Tuesday, May 25, 2021

Enjoying some English prose - Graham Greene's The Power and the Glory and J. R. Ackerley's My Father and Myself


“The greatest English writer of our time” declares the cover of my copy of Graham Greene’s The Power and the Glory (1940).  It’s a 1982 Penguin, so I assume the “time” is circa 1982, but who knows.  It’s plausible, right, even without looking into the competition (I pick either Penelope Fitzgerald or Michael Moorcock, depending on mood).

Greene’s novels travel the world, feature a wide variety of characters, deal with big philosophical and social issues, have exciting forward-moving plots, and are written stylishly without seeming to fuss over style.  I can see how for some readers – maybe more in the past than now – Greene was the ideal novelist.  These are not my ideals, but I can see the fit.

The Power and the Glory is the one with the Mexican whiskey priest, on the run from the Tabasco police and a regime that is suppressing the Church and murdering every priest it can find.  And the state is also prohibitionist, even worse, especially for an illegal priest performing illegal masses using illegal wine.  As is often the case with Greene, this is all exaggerated, but true enough.  I guess the actual Tabasco state was not so thorough, but Greene’s character is the last priest, so even if a bad priest, a drunk with a child, he is by default a mythic figure.  Whether his courage or sense of duty or desperation also makes him a saint, a sinning saint, is one of the questions Greene works on.

Duty, faith, sin, death, plus chase scenes.  Greene is at this point an expert in what I think of as the flow of the novel, knowing when to shift from one character to another or from inside to outside a character’s head.   How to move characters from one room to another, or make time pass:

They fell silent and time passed, the shadow of the customs house shifted a few inches farther towards the river: the vulture moved a little, like the black hand of a clock. (I.1)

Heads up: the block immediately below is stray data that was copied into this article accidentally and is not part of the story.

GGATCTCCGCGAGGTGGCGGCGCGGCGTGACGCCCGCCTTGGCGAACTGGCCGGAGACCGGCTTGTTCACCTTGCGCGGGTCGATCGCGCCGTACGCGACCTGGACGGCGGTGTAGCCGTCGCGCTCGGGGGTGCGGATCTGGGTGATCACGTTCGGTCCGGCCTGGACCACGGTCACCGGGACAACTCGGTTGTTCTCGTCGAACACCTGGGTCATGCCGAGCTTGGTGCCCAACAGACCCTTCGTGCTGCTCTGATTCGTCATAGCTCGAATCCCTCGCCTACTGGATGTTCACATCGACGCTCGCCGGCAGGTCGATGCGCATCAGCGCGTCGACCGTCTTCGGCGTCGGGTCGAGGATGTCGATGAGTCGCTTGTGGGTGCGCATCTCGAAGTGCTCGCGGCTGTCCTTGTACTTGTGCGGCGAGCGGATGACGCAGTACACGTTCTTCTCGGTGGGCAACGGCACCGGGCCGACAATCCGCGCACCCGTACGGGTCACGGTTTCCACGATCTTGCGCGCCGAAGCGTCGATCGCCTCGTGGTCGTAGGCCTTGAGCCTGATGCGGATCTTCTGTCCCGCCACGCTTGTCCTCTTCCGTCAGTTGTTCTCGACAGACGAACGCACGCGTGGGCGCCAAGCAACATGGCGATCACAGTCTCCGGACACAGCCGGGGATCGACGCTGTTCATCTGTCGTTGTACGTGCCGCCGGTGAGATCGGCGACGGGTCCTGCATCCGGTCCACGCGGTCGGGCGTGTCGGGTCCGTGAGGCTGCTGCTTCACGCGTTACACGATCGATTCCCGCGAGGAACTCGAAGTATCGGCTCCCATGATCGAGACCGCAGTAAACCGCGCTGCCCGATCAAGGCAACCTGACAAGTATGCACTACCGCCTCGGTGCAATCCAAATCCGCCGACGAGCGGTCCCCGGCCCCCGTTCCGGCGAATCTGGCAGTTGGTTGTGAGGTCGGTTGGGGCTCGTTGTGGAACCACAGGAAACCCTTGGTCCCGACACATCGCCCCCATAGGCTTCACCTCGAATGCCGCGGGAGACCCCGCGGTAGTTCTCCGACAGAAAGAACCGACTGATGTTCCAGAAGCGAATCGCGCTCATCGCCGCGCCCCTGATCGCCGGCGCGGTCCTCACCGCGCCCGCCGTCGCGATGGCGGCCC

This is just the third page of the novel, so that blatantly symbolic vulture will not murder anyone for a while.  Greene is inventive with metaphor, as here with the first look at our hero the alcoholic priest:

He had protuberant eyes; he gave an impression of unstable hilarity, as if perhaps he had been celebrating a birthday, alone.  (same page)

The metaphors are a good part of the pleasant, mild strangeness that I find characteristic of Greene.

Look at that edition of J. R. Ackerley’s memoir My Father and Myself (1968), number 4 in the NYRB Classics series.  Think of how easy it was to collect them when there were only four.  Ackerley’s book has two strains.  First, it is a straightforward account of life as a gay man in England under a repressive legal regime, the only twists being the author’s neuroses, but who doesn’t have those.  In the introduction W. H. Auden, when not directly summarizing the book, seems mostly interested in exactly which sex acts Ackerley would or would not perform.  I though he was clear enough, so clear that it was easy to understand why the book was deliberately published posthumously.  Auden wanted more, though.

The second strain is the life of Ackerley’s father, especially some late revelations about his active sex life, including the strong possibility that he had for several years been the handsome “kept man” of a rich gay Count.  The memoir has an odd structure, in that Ackerley’s writes about his father’s early life first, then returns at the end, after his father’s death, to the information suggesting that everyone involved was homosexual, but I would guess that most readers figure it all out, and are meant to, right away, so the suspense is all in how Ackerley makes the discoveries.

My Father and Myself would be valuable as a gay memoir even if the father were a more ordinarily dull chap.  But he provides the narrative energy.

Ackerley’s style is the good English literary style of his time, possibly just a bit more direct to increase the rhetorical “hard truth-telling” effect, full of carefully placed phrases and clauses.  Picked almost at random:

I was a cherubic little boy with large blue starry eyes; my first nickname was “Girlie,” and at the public school older boys soon began to make advances to me.  (105)

Why is this better as one sentence than three?  The three clauses each contain information, but connecting them adds meaning.  A little more complexity, a little more meaning.  It is the kind of sentence I associate with Graves, Orwell, or Huxley, more intricate than the standard American equivalent, and always a pleasure to read.


No comments:

Post a Comment